Draft 2020 – Pick #7: Clay Johnston, ILB, Baylor

Player Bio
The son of long-time NFL strength coach Kent Johnston was born to play football. Two of his brothers, Kody and Kole, also played college football. But Clay’s career could have been over before it really started, as he suffered severe injuries from an ATV accident entering his sophomore year in high school. However, he bounced back to become a two-time All-State pick as a defender as well as an All-State running back his senior year. Johnston started two of 13 games played as a redshirt freshman in 2016 (26 tackles, four for loss, one interception). He started eight games as a sophomore (54 stops, nine for losses) but missed time with a broken hand and torn ligaments in his foot. Johnston missed the opener of the 2018 season with a knee injury but wound up a second-team All-Big 12 pick after leading the Bears with 99 tackles (5.5 for loss). His senior season started strong (58 tackles, eight for loss, 2.5 sacks, one interception, five pass breakups in six games) but another knee injury ended it prematurely. Still, Big 12 coaches voted him second-team all-conference.

Analysis
Draft Projection
Priority free agent
NFL Comparison
Tyler Matakevich
Overview

Detail-oriented inside linebacker who needs a clean bill of health after suffering a season-ending knee injury in October. Johnston plays with a nice blend of physicality and instincts that help rack up tackles. He rarely stays blocked and does an impressive job of sifting through bodies to find the ball-carrier. He’s instinctive and active in zone coverage, but speed limitations hinder his man-cover ability. The football intelligence and instincts help mitigate average athleticism and speed. Johnston could become a special-teams standout with average, three-down-backup ability.

Strengths
  • Compact, muscular frame with good overall play strength
  • Plays with patient eyes, deciphering development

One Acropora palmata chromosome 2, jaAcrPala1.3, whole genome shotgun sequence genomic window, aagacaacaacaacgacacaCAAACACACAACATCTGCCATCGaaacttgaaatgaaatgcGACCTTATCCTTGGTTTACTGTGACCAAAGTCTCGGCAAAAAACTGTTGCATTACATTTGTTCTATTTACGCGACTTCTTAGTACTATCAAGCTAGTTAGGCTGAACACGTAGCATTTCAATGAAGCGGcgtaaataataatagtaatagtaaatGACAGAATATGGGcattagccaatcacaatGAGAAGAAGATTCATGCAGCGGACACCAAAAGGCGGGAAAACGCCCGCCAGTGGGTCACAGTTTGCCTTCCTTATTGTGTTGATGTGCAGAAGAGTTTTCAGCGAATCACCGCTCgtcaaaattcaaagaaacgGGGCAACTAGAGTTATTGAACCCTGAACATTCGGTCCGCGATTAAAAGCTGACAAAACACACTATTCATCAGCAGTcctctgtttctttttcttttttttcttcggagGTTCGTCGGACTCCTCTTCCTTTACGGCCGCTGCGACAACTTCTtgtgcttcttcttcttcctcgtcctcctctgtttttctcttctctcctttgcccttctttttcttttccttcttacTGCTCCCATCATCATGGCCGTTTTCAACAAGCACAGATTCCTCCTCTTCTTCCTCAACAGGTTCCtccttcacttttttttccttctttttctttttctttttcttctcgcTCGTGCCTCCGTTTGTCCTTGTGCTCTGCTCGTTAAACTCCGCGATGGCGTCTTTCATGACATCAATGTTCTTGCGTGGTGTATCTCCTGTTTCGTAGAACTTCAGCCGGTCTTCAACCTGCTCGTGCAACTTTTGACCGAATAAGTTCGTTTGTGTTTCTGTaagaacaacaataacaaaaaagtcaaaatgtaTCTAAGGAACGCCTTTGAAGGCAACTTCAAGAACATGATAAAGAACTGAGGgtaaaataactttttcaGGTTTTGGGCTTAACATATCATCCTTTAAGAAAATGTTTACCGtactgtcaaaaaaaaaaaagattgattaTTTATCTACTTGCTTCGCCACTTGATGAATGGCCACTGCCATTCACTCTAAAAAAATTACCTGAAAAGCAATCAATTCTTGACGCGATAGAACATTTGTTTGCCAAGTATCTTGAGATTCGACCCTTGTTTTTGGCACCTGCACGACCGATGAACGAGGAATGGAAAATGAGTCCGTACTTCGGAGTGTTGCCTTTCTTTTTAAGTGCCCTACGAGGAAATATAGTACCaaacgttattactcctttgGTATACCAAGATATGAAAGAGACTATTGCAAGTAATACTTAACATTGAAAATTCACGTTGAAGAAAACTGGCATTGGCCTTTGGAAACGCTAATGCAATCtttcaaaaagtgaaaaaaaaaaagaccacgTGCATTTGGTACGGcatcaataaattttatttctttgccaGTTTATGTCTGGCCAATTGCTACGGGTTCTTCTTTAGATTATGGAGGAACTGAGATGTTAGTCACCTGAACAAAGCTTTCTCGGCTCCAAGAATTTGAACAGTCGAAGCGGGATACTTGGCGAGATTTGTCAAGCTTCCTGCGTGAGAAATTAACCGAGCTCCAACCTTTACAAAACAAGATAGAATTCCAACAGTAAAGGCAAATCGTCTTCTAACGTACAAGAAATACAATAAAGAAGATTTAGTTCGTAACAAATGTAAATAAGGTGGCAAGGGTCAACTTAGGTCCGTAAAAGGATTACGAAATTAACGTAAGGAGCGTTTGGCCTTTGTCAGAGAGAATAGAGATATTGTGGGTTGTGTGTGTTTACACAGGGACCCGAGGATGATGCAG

• Steps downhill, bringing fight to blockers and leveraging gaps
  • Anticipation and instincts are above average
  • Maneuvers through rush-hour congestion to find the ball
  • Mirrors ball-carrier movements and rarely gets washed away by blocks
  • Punches, separates and plays off blocks to stay clean and rack up tackles
  • Consistent catch, wrap and roll as finisher between the tackles
  • Works quickly from target to target in zone
  • Mindset and ability to thrive on special teams.
Weaknesses
  • Short arms and small hands
  • Feet don’t fire off with desired level of twitch
  • Needs to start charting more high-impact plays
  • Runs himself out of position with guess from time to time
  • Pursuit burst doesn’t have a nitrous boost
  • Doesn’t have athletic traits allowing for much margin for error
  • Forward lean in pursuit brings missed tackles against cutbacks
  • Dealt with injuries in 2017, 2018 and 2019
  • Season-ending knee injury in 2019 will require medical check
Sources Tell Us
“He’s just different — kind of a goofy guy. His teammates like him. I had him as a free agent before this year but he was balling before he got hurt. Maybe a (special) teams guy.” — Area scout for AFC team
Lance Zierlein – NFL.COM

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